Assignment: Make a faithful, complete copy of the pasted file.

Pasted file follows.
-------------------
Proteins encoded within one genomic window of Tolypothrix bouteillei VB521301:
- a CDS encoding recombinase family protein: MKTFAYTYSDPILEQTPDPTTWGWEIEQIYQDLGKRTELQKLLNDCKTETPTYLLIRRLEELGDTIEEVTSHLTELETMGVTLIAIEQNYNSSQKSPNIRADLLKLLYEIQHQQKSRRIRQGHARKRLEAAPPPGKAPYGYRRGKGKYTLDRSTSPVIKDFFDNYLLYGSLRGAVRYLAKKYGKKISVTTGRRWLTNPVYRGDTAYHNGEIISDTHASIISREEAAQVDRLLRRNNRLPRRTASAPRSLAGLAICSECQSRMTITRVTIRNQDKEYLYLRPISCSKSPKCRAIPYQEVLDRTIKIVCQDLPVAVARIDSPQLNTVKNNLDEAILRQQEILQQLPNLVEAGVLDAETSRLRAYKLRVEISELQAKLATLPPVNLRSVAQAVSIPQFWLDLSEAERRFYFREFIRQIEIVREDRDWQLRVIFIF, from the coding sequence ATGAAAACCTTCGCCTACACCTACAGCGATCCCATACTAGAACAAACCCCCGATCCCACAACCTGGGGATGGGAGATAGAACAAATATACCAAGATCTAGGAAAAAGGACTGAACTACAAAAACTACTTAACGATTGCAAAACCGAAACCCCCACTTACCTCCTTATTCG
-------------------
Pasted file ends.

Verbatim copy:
Proteins encoded within one genomic window of Tolypothrix bouteillei VB521301:
- a CDS encoding recombinase family protein: MKTFAYTYSDPILEQTPDPTTWGWEIEQIYQDLGKRTELQKLLNDCKTETPTYLLIRRLEELGDTIEEVTSHLTELETMGVTLIAIEQNYNSSQKSPNIRADLLKLLYEIQHQQKSRRIRQGHARKRLEAAPPPGKAPYGYRRGKGKYTLDRSTSPVIKDFFDNYLLYGSLRGAVRYLAKKYGKKISVTTGRRWLTNPVYRGDTAYHNGEIISDTHASIISREEAAQVDRLLRRNNRLPRRTASAPRSLAGLAICSECQSRMTITRVTIRNQDKEYLYLRPISCSKSPKCRAIPYQEVLDRTIKIVCQDLPVAVARIDSPQLNTVKNNLDEAILRQQEILQQLPNLVEAGVLDAETSRLRAYKLRVEISELQAKLATLPPVNLRSVAQAVSIPQFWLDLSEAERRFYFREFIRQIEIVREDRDWQLRVIFIF, from the coding sequence ATGAAAACCTTCGCCTACACCTACAGCGATCCCATACTAGAACAAACCCCCGATCCCACAACCTGGGGATGGGAGATAGAACAAATATACCAAGATCTAGGAAAAAGGACTGAACTACAAAAACTACTTAACGATTGCAAAACCGAAACCCCCACTTACCTCCTTATTCG